Grothendieck's political views were radical and pacifistic. He strongly opposed both United States intervention in Vietnam and Soviet military expansionism. To protest against the Vietnam War, he gave lectures on category theory in the forests surrounding Hanoi while the city was being bombed.^{[39]} In 1966, he had declined to attend the International Congress of Mathematicians (ICM) in Moscow, where he was to receive the Fields Medal.^{[7]} He retired from scientific life around 1970 after he had found out that IHÉS was partly funded by the military.^{[40]} He returned to academia a few years later as a professor at the University of Montpellier.
While the issue of military funding was perhaps the most obvious explanation for Grothendieck's departure from the IHÉS, those who knew him say that the causes of the rupture ran more deeply. Pierre Cartier, a visiteur de longue durée ("longterm guest") at the IHÉS, wrote a piece about Grothendieck for a special volume published on the occasion of the IHÉS's fortieth anniversary.^{[41]} In that publication, Cartier notes that as the son of an antimilitary anarchist and one who grew up among the disenfranchised, Grothendieck always had a deep compassion for the poor and the downtrodden. As Cartier puts it, Grothendieck came to find BuressurYvette as "une cage dorée" ("a gilded cage"). While Grothendieck was at the IHÉS, opposition to the Vietnam War was heating up, and Cartier suggests that this also reinforced Grothendieck's distaste at having become a mandarin of the scientific world.^{[3]} In addition, after several years at the IHÉS, Grothendieck seemed to cast about for new intellectual interests. By the late 1960s, he had started to become interested in scientific areas outside mathematics. David Ruelle, a physicist who joined the IHÉS faculty in 1964, said that Grothendieck came to talk to him a few times about physics.^{[b]} Biology interested Grothendieck much more than physics, and he organized some seminars on biological topics.^{[41]}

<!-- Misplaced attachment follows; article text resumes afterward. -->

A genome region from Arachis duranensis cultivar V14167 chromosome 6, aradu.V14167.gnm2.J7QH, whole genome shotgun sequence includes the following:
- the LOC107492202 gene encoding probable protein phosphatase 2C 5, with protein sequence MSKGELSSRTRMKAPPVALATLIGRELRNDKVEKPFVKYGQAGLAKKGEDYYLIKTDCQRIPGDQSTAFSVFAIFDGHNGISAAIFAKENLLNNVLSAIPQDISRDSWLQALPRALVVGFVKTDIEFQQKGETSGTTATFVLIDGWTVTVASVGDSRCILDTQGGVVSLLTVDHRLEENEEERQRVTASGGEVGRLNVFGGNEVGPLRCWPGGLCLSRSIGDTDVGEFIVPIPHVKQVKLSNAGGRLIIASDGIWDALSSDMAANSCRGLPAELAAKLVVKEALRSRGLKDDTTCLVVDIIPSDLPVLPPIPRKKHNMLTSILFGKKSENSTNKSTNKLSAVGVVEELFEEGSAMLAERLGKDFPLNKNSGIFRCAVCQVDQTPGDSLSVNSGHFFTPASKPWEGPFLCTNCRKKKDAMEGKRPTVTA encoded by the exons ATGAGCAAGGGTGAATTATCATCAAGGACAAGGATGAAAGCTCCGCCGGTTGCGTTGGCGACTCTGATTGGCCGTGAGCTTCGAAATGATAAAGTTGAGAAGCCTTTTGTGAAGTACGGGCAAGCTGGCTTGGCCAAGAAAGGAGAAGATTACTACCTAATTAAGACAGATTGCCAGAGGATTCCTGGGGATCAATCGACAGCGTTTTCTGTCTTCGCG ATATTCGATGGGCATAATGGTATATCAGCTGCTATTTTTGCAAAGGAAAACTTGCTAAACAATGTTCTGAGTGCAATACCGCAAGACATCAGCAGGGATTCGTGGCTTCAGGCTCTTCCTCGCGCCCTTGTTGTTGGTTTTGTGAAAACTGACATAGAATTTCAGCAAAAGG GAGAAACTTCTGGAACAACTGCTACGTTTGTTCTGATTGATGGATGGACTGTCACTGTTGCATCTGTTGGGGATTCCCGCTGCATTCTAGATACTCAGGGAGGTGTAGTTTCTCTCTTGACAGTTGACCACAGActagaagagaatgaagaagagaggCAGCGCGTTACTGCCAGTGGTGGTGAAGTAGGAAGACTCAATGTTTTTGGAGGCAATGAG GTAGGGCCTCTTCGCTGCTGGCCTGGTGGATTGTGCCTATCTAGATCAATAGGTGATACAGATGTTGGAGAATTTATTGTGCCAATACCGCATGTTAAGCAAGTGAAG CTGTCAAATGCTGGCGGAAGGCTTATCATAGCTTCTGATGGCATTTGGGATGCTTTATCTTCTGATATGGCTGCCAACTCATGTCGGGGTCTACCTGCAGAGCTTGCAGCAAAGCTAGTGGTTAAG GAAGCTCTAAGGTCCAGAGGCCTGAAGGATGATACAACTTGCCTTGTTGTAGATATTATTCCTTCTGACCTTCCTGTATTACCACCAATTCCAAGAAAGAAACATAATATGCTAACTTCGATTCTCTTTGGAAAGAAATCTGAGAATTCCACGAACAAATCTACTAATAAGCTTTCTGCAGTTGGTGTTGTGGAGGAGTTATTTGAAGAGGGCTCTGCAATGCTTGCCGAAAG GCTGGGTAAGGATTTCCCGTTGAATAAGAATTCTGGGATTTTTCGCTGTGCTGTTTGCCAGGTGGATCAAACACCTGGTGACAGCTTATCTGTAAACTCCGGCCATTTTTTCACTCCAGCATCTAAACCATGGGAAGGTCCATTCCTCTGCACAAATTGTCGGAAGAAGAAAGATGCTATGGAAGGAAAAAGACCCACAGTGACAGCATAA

In 1970, Grothendieck, with two other mathematicians, Claude Chevalley and Pierre Samuel, created a political group entitled Survivre—the name later changed to Survivre et vivre. The group published a bulletin and was dedicated to antimilitary and ecological issues. It also developed strong criticism of the indiscriminate use of science and technology.^{[42]} Grothendieck devoted the next three years to this group and served as the main editor of its bulletin.^{[1]}
Although Grothendieck continued with mathematical enquiries, his standard mathematical career mostly ended when he left the IHÉS.^{[8]} After leaving the IHÉS, Grothendieck became a temporary professor at Collège de France for two years.^{[42]} He then became a professor at the University of Montpellier, where he became increasingly estranged from the mathematical community. He formally retired in 1988, a few years after having accepted a research position at the CNRS.^{[1]}
While not publishing mathematical research in conventional ways during the 1980s, he produced several influential manuscripts with limited distribution, with both mathematical and biographical content.
Produced during 1980 and 1981, La Longue Marche à travers la théorie de Galois (The Long March Through Galois Theory) is a 1600page handwritten manuscript containing many of the ideas that led to the Esquisse d'un programme.^{[43]} It also includes a study of Teichmüller theory.